Julian Siegel is a sandwich aficionado. He's also confessed to some cheap bastard tendencies.
Eventually he realized sandwiches were his niche. "If I owned a sub shop, a sandwich would cost me even less than nine bucks."
A landlord, Siegel picked up a property at the junction of the Riverside
and Sailboat Bend neighborhoods. He decided to gut it and make it his
own. And Riverside Market was born.
Just over two years old, the sub
shop has become a neighborhood favorite even for those outside the
'hood, pushing Siegel's 7 a.m. to 9 p.m. hours to well past midnight,
particularly on nights when he holds a beer or wine tasting.
"Have you had the Ed Hardy omelet for breakfast?" he asks. "It's the cheesiest one in Fort Lauderdale."
Siegel says he's been accused of not being a serious person. With 200
beers at $2 a pop, a selection of sandwiches stuffed with produce from
his garden and omelets made with free-range eggs from his brother's
nursery, his repertoire says otherwise.
The most popular menu item is The North Fork (roast beef, pastrami,
roasted turkey with garlic mayo, hot and sweet peppers, oil, vinegar,
and garlic mayo) at $7 for a small sandwich and $9 for a foot-long. I'm a fan of the New York-inspired sandwich
riffs, like the "I can't believe I'm not in New York" pastrami sandwich on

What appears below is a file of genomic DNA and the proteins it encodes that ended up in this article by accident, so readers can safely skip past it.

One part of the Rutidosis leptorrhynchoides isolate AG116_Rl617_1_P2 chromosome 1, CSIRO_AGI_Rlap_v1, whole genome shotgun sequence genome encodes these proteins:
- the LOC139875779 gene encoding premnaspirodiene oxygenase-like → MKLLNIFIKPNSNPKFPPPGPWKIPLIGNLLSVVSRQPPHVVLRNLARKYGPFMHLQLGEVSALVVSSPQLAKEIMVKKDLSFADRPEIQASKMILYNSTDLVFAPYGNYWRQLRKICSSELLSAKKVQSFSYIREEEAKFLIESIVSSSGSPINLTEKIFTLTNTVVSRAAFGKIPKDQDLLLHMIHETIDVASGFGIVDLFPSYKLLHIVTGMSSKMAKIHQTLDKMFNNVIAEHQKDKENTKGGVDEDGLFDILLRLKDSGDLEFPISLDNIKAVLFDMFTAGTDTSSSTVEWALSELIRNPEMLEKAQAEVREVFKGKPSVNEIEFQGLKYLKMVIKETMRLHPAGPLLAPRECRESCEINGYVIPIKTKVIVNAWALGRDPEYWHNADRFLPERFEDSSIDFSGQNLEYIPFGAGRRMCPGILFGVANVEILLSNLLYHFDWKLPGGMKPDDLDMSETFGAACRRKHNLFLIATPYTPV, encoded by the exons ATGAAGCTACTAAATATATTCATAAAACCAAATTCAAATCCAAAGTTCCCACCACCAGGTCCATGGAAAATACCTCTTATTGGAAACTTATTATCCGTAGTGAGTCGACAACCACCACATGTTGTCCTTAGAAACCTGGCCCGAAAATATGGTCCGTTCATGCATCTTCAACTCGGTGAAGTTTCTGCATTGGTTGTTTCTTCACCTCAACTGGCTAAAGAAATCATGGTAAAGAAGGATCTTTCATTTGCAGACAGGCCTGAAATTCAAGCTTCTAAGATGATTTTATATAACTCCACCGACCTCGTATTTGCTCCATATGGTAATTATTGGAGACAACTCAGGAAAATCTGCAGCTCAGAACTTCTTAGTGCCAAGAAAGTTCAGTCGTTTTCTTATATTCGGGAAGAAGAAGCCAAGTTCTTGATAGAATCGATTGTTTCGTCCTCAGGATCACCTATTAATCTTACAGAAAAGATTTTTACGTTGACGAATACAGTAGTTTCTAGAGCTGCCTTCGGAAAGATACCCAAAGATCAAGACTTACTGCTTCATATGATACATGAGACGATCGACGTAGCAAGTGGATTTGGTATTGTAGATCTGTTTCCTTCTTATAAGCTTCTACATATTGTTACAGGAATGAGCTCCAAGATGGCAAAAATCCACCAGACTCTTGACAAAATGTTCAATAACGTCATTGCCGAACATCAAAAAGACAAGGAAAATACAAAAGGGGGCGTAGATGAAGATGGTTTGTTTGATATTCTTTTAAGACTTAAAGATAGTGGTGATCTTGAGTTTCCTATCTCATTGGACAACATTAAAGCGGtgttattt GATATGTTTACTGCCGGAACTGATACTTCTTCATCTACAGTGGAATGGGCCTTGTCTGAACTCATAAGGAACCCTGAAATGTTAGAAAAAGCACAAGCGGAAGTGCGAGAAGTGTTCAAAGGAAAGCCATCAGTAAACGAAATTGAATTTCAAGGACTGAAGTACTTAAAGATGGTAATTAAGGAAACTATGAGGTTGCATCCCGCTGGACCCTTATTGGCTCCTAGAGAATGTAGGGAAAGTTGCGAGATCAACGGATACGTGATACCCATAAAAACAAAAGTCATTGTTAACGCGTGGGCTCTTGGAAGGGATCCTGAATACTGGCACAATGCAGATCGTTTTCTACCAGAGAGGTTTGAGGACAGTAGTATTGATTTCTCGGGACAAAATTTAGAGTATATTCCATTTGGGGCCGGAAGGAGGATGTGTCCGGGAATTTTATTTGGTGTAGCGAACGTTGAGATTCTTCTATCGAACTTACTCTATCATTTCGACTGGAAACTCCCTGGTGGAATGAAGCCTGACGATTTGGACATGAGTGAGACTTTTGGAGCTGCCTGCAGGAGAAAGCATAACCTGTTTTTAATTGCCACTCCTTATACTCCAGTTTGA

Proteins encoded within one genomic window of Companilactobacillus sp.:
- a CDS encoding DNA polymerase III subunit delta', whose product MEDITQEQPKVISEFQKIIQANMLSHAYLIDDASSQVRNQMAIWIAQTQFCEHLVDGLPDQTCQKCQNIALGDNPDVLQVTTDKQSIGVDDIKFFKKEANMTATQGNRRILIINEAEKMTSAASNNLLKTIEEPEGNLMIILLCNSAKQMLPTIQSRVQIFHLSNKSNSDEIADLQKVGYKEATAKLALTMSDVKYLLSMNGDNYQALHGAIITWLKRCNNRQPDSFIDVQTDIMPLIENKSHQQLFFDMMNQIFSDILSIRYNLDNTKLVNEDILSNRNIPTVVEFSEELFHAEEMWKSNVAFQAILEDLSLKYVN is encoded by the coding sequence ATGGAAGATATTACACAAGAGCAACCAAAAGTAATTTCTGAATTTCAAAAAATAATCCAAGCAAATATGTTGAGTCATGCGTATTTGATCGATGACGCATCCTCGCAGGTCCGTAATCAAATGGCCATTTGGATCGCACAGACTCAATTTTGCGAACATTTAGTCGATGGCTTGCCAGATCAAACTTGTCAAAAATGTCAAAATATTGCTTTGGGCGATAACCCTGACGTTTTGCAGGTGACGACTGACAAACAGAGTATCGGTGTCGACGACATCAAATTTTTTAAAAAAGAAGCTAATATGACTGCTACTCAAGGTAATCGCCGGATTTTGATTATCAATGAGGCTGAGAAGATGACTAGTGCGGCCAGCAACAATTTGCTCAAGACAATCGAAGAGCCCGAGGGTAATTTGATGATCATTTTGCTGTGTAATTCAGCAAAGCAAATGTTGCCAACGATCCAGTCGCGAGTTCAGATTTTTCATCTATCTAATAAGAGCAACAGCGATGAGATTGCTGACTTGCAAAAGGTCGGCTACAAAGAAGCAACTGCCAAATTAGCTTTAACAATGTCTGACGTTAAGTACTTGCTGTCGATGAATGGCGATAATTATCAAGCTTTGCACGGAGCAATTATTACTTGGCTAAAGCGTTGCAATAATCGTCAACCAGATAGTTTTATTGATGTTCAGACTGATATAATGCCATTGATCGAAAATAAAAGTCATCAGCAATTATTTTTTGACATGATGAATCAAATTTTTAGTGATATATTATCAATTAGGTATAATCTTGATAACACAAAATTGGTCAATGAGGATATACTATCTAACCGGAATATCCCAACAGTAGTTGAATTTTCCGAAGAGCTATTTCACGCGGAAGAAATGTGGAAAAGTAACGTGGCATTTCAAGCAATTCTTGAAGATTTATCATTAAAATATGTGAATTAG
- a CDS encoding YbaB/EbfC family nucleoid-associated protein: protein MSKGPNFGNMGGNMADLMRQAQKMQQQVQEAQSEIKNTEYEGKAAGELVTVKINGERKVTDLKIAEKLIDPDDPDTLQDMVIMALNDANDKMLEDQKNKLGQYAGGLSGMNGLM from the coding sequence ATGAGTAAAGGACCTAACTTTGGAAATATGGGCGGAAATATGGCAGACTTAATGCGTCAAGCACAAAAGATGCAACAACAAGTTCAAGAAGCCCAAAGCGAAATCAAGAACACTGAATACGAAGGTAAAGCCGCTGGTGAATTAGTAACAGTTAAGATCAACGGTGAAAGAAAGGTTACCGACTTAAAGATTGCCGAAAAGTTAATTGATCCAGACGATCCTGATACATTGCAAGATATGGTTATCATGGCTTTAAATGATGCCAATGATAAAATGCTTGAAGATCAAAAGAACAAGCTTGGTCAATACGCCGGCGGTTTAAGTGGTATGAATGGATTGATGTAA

rye. Eventually, I'll get pizza since I'm curious about the dough; cooks swap water in the recipe for Shipyard Stout.
Cops and lawyers on a fly-by for lunch during my last visit mopped up the last bits of eggplant parmesan on special. There's a
different special every day, created by one of five guys who work the
kitchen- three guys who also work at Market 17, and two culinary students.
"I like having students in the kitchen to give them the opportunity to
exercise creativity," he said. As of late, that has resulted in a carrot bisque
with roasted sunflower seeds, fish tacos, and smoked kingfish dip made from fish caught by Siegel himself.
Ask and he'll show you the garden out back, outfitted by yachtie
and Riverside fan, Paul Allen, a trained chef and gardening freak who
helped build the hydroponics for the garden, which produces tomatoes,
greens, herbs, peppers, mangoes, avocados, and star fruit, among other
things. He even grows his own Chinook hops he passes on to brewers. A
fresh one smells like citrus-y pot.
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Siegel's beer supply is a predominantly American,hops-forward selection. Oenophiles can pick up a bottle from a wine selection curated by Jordan Schiegner, which touts grapes from South America and Chile, as well as a few Italians: a boutique-y collection that'll run ya between $8 and $20.
On my way out, some regulars filed in: a server on a mission to eat off a hangover, a hipster in dark, skinny Levi's on his fixie picking up his daily meal. And Siegel? He knows them all. If you're new, he's destined to know you too. "You'll always find me here," he said.